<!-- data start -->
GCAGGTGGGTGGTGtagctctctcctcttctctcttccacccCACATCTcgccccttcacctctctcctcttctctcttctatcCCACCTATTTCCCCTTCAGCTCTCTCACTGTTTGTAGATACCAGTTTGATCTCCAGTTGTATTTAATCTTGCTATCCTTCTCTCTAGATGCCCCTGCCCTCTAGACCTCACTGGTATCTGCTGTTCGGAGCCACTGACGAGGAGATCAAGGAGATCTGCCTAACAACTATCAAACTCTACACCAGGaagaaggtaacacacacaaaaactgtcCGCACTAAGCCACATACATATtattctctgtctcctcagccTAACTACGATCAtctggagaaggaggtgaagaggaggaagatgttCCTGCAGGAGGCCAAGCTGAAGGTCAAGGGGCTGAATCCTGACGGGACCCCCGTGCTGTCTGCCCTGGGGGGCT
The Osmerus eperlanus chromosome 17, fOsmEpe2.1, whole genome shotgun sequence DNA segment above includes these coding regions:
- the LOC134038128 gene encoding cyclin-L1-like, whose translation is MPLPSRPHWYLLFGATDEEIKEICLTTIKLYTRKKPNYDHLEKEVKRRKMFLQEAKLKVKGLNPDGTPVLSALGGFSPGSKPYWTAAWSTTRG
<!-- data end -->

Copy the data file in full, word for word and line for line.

GCAGGTGGGTGGTGtagctctctcctcttctctcttccacccCACATCTcgccccttcacctctctcctcttctctcttctatcCCACCTATTTCCCCTTCAGCTCTCTCACTGTTTGTAGATACCAGTTTGATCTCCAGTTGTATTTAATCTTGCTATCCTTCTCTCTAGATGCCCCTGCCCTCTAGACCTCACTGGTATCTGCTGTTCGGAGCCACTGACGAGGAGATCAAGGAGATCTGCCTAACAACTATCAAACTCTACACCAGGaagaaggtaacacacacaaaaactgtcCGCACTAAGCCACATACATATtattctctgtctcctcagccTAACTACGATCAtctggagaaggaggtgaagaggaggaagatgttCCTGCAGGAGGCCAAGCTGAAGGTCAAGGGGCTGAATCCTGACGGGACCCCCGTGCTGTCTGCCCTGGGGGGCT
The Osmerus eperlanus chromosome 17, fOsmEpe2.1, whole genome shotgun sequence DNA segment above includes these coding regions:
- the LOC134038128 gene encoding cyclin-L1-like, whose translation is MPLPSRPHWYLLFGATDEEIKEICLTTIKLYTRKKPNYDHLEKEVKRRKMFLQEAKLKVKGLNPDGTPVLSALGGFSPGSKPYWTAAWSTTRG